President: What about the Rolling Stones guy, Mick Jagger, who seems to have been around for a long time? I hear he has suddenly become a Sir.
Reporter: Ah, that was a very special, one might even call it, to use one of your favourite words, a pre-emptive, case. You see, Sir, it was noticed recently that an alarming affliction has been spreading among young people in Britain, which the medical profession has named forebear phobia, and which might well spread to other countries if not quickly brought under control.
That sounds just awful. What is it?
It is total aversion to and rejection of their grandfathers. No similar symptoms have been observed when it comes to parents or grandmothers.
How do they become infected?
It wasn’t easy but the researchers finally found the root cause but only after the team leader himself became a victim. His granddaughter, instead of greeting him with her usual “Hello, Granddad”, suddenly started asking “Do I know you?” when he appeared. His grandson’s reaction was even more distressing with “Shove off” replacing his customary warm salutation. He was quite unable to get the young people to explain their behaviour or even to answer when spoken to.
Good grief! Had he done anything to upset them?
Not at all. It was totally beyond explanation. Fortunately he had the good sense to call on his wife for help in finding out what malady their grandchildren were suffering from. At first they were reluctant to talk to her but, after a bit of bribery involving allowances, they finally confessed to what ailed them. It seems that the youngest people who had been spectators at recent Rolling Stone concerts, or seen them on television, became terrified at the sight of the grandfatherly lead singer, Mick Jagger, gyrating and leaping around the stage like some demented dervish. This gave them terrible nightmares and a subsequent total refusal to have anything to do with the person they identified with what had caused their distress.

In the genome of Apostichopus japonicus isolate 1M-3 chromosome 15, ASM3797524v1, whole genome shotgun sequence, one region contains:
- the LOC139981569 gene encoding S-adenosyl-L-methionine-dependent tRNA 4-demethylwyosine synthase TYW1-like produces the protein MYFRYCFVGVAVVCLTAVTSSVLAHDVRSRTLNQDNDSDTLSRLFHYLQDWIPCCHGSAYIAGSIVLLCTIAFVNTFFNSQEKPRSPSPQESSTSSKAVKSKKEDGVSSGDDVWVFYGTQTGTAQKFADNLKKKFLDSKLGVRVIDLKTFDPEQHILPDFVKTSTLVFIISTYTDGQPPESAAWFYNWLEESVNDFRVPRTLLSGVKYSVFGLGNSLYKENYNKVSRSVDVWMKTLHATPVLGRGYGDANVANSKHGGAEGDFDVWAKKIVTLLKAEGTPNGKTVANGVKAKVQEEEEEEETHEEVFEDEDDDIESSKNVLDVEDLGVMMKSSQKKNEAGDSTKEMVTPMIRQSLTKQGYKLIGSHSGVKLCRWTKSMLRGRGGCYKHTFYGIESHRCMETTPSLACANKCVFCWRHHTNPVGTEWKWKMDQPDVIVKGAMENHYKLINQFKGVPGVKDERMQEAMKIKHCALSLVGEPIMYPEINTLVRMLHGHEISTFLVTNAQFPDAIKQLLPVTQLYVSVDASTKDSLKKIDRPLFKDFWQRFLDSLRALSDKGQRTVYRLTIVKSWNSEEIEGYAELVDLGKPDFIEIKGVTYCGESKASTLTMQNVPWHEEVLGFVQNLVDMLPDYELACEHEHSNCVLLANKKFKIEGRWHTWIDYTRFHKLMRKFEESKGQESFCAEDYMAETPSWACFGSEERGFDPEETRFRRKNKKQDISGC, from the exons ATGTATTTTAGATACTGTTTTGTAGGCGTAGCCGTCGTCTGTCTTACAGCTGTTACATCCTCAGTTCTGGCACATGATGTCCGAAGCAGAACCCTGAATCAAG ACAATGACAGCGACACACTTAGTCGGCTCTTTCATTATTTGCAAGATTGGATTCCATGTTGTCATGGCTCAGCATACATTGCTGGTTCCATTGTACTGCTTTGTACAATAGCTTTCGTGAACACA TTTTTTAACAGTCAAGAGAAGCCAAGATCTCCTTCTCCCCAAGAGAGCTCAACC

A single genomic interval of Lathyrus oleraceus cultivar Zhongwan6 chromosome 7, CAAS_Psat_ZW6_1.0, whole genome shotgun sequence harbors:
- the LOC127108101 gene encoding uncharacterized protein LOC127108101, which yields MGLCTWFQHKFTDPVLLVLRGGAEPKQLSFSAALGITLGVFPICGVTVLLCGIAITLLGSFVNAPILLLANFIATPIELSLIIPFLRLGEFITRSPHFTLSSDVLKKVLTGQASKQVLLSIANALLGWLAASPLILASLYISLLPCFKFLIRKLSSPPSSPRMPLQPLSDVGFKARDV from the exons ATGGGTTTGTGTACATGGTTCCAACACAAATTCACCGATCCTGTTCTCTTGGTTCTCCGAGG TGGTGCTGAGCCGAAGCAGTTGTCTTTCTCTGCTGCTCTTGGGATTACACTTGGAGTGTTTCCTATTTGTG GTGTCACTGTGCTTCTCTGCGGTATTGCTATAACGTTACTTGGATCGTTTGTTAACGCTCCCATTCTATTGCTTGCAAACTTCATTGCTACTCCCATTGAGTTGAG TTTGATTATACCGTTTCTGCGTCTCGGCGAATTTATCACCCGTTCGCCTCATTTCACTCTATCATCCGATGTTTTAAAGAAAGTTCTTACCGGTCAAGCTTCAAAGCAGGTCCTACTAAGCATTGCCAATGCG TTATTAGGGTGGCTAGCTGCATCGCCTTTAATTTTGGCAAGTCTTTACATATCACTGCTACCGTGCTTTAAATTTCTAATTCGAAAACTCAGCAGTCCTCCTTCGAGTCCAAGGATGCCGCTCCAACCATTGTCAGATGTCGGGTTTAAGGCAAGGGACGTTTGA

What did the researchers have to say about that?
As most of them had last seen the group about 35 years ago, they were a bit sceptical at first, except for the youngest member of the team who had been to a concert in 1980. They had not, therefore, witnessed what one of them later called Mr. Jagger’s St. Vitas Prance until they saw a video they had borrowed and were, as the team leader expressed it, left flummoxed by the performance. And that brings me to the honour. It was thought that by giving Mr. Jagger a knighthood he might be persuaded to use his full name and become known as the somewhat more dignified Sir Michael. This should make it harder to continue his on-stage frenzied frolicking and result in more sedate performances in keeping with his senior citizen status.
I sure hope they find a cure before other countries become infected. Well, I’ve gotta go now. You know Laura’s been after me for ages to help her hang some drapes........
Tony tries to explain the problem to Cherie
Tony …….. He said he’s glad neither of us is a grandfather and he hopes they will have found a remedy for the condition before we are.
Cherie: What condition? Galloping dementia?
Honestly, Cherie, sometimes your remarks are really too much. He also said he’s sorry Mick Jagger has had to be sedated. Did you hear anything about that?
I assumed he always had been, so that is nothing new.........